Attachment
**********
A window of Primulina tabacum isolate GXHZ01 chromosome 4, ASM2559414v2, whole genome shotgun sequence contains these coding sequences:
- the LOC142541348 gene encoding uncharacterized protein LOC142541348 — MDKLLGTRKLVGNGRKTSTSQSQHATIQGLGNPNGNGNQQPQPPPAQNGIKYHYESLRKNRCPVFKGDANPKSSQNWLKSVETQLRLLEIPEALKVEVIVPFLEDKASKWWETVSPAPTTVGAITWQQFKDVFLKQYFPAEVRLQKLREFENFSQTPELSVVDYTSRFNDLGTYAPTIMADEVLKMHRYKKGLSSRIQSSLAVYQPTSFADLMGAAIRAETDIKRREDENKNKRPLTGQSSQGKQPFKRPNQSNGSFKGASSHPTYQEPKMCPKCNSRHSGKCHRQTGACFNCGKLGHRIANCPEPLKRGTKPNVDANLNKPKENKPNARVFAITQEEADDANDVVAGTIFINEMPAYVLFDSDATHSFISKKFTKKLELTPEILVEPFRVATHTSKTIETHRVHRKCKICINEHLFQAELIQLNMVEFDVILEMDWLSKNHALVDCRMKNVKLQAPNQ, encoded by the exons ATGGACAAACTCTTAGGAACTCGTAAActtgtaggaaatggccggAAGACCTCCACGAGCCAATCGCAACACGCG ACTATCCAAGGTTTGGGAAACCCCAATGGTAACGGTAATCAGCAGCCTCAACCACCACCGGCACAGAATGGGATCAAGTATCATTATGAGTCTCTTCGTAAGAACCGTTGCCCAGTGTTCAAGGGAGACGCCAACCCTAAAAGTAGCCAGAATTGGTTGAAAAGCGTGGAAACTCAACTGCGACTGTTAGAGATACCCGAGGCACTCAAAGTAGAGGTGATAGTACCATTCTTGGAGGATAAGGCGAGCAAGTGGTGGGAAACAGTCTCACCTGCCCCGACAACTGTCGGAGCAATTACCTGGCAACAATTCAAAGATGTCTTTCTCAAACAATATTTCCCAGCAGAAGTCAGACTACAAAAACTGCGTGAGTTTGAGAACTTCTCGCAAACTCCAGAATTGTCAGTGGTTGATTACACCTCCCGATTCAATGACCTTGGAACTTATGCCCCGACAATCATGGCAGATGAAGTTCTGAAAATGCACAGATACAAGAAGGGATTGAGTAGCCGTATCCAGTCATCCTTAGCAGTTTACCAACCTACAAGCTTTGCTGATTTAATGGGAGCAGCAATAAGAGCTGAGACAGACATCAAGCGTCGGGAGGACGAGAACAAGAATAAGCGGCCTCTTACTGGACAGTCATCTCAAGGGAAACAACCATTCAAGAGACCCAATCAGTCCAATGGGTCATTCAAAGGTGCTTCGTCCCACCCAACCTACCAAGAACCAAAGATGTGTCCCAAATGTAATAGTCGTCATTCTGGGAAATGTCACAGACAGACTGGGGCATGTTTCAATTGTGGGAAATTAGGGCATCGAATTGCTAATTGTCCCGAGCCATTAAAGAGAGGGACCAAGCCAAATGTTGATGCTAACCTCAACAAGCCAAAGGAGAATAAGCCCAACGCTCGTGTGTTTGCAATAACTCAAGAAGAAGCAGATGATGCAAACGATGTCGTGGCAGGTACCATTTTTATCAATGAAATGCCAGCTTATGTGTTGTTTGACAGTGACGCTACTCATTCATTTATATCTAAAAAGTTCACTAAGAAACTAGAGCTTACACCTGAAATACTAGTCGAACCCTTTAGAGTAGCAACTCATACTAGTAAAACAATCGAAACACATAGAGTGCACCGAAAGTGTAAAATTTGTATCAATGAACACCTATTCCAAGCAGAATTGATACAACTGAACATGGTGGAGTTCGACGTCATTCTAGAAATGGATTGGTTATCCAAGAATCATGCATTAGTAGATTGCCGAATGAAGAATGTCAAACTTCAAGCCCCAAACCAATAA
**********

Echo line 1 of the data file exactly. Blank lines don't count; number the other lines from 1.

A window of Primulina tabacum isolate GXHZ01 chromosome 4, ASM2559414v2, whole genome shotgun sequence contains these coding sequences: